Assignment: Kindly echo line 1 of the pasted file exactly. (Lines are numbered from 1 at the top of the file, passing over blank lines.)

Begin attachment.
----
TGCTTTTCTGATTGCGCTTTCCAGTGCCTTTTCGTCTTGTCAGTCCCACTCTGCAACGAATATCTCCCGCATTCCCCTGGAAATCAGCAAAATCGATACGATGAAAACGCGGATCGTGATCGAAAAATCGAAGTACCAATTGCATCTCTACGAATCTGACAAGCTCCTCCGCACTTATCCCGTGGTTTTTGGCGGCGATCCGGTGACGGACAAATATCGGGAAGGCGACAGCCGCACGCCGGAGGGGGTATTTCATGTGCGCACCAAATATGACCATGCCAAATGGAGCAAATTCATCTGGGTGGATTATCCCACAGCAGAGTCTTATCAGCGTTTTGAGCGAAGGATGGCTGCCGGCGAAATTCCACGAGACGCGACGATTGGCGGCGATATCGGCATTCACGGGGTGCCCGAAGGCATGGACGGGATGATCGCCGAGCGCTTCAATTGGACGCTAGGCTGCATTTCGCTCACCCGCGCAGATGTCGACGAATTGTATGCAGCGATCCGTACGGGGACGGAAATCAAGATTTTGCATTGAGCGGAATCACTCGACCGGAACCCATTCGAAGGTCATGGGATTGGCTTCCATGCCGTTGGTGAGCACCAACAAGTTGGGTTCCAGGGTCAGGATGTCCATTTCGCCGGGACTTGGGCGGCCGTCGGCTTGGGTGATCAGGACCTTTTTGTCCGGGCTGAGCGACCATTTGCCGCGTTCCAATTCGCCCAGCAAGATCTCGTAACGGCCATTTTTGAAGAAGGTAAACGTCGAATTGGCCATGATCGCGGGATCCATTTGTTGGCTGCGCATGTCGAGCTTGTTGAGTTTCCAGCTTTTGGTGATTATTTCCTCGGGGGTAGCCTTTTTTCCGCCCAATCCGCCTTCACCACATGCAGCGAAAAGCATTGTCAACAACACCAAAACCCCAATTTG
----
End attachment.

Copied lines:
TGCTTTTCTGATTGCGCTTTCCAGTGCCTTTTCGTCTTGTCAGTCCCACTCTGCAACGAATATCTCCCGCATTCCCCTGGAAATCAGCAAAATCGATACGATGAAAACGCGGATCGTGATCGAAAAATCGAAGTACCAATTGCATCTCTACGAATCTGACAAGCTCCTCCGCACTTATCCCGTGGTTTTTGGCGGCGATCCGGTGACGGACAAATATCGGGAAGGCGACAGCCGCACGCCGGAGGGGGTATTTCATGTGCGCACCAAATATGACCATGCCAAATGGAGCAAATTCATCTGGGTGGATTATCCCACAGCAGAGTCTTATCAGCGTTTTGAGCGAAGGATGGCTGCCGGCGAAATTCCACGAGACGCGACGATTGGCGGCGATATCGGCATTCACGGGGTGCCCGAAGGCATGGACGGGATGATCGCCGAGCGCTTCAATTGGACGCTAGGCTGCATTTCGCTCACCCGCGCAGATGTCGACGAATTGTATGCAGCGATCCGTACGGGGACGGAAATCAAGATTTTGCATTGAGCGGAATCACTCGACCGGAACCCATTCGAAGGTCATGGGATTGGCTTCCATGCCGTTGGTGAGCACCAACAAGTTGGGTTCCAGGGTCAGGATGTCCATTTCGCCGGGACTTGGGCGGCCGTCGGCTTGGGTGATCAGGACCTTTTTGTCCGGGCTGAGCGACCATTTGCCGCGTTCCAATTCGCCCAGCAAGATCTCGTAACGGCCATTTTTGAAGAAGGTAAACGTCGAATTGGCCATGATCGCGGGATCCATTTGTTGGCTGCGCATGTCGAGCTTGTTGAGTTTCCAGCTTTTGGTGATTATTTCCTCGGGGGTAGCCTTTTTTCCGCCCAATCCGCCTTCACCACATGCAGCGAAAAGCATTGTCAACAACACCAAAACCCCAATTTG